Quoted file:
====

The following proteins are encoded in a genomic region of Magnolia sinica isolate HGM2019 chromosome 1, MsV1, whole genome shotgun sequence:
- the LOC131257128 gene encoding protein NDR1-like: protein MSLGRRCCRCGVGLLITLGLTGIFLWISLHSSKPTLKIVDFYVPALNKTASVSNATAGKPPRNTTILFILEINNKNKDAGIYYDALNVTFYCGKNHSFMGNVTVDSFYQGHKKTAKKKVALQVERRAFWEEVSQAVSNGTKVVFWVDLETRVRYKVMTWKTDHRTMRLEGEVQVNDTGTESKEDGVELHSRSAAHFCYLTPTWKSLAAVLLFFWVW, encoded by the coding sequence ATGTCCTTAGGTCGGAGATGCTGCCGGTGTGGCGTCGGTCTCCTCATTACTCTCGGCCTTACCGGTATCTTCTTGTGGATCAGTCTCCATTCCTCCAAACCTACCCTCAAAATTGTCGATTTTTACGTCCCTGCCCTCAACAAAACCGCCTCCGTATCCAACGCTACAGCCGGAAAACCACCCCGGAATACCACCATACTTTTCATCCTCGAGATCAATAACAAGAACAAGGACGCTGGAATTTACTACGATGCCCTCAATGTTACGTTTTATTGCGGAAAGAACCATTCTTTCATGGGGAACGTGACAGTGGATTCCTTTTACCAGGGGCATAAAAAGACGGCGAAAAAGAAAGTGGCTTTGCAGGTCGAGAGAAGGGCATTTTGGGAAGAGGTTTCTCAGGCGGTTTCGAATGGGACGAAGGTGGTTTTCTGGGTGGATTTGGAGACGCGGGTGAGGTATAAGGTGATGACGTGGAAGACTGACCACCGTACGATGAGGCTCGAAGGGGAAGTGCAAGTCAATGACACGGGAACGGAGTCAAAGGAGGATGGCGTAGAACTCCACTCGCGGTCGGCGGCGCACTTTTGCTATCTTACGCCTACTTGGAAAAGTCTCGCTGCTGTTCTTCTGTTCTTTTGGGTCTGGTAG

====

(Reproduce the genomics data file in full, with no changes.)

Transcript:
The following proteins are encoded in a genomic region of Magnolia sinica isolate HGM2019 chromosome 1, MsV1, whole genome shotgun sequence:
- the LOC131257128 gene encoding protein NDR1-like: protein MSLGRRCCRCGVGLLITLGLTGIFLWISLHSSKPTLKIVDFYVPALNKTASVSNATAGKPPRNTTILFILEINNKNKDAGIYYDALNVTFYCGKNHSFMGNVTVDSFYQGHKKTAKKKVALQVERRAFWEEVSQAVSNGTKVVFWVDLETRVRYKVMTWKTDHRTMRLEGEVQVNDTGTESKEDGVELHSRSAAHFCYLTPTWKSLAAVLLFFWVW, encoded by the coding sequence ATGTCCTTAGGTCGGAGATGCTGCCGGTGTGGCGTCGGTCTCCTCATTACTCTCGGCCTTACCGGTATCTTCTTGTGGATCAGTCTCCATTCCTCCAAACCTACCCTCAAAATTGTCGATTTTTACGTCCCTGCCCTCAACAAAACCGCCTCCGTATCCAACGCTACAGCCGGAAAACCACCCCGGAATACCACCATACTTTTCATCCTCGAGATCAATAACAAGAACAAGGACGCTGGAATTTACTACGATGCCCTCAATGTTACGTTTTATTGCGGAAAGAACCATTCTTTCATGGGGAACGTGACAGTGGATTCCTTTTACCAGGGGCATAAAAAGACGGCGAAAAAGAAAGTGGCTTTGCAGGTCGAGAGAAGGGCATTTTGGGAAGAGGTTTCTCAGGCGGTTTCGAATGGGACGAAGGTGGTTTTCTGGGTGGATTTGGAGACGCGGGTGAGGTATAAGGTGATGACGTGGAAGACTGACCACCGTACGATGAGGCTCGAAGGGGAAGTGCAAGTCAATGACACGGGAACGGAGTCAAAGGAGGATGGCGTAGAACTCCACTCGCGGTCGGCGGCGCACTTTTGCTATCTTACGCCTACTTGGAAAAGTCTCGCTGCTGTTCTTCTGTTCTTTTGGGTCTGGTAG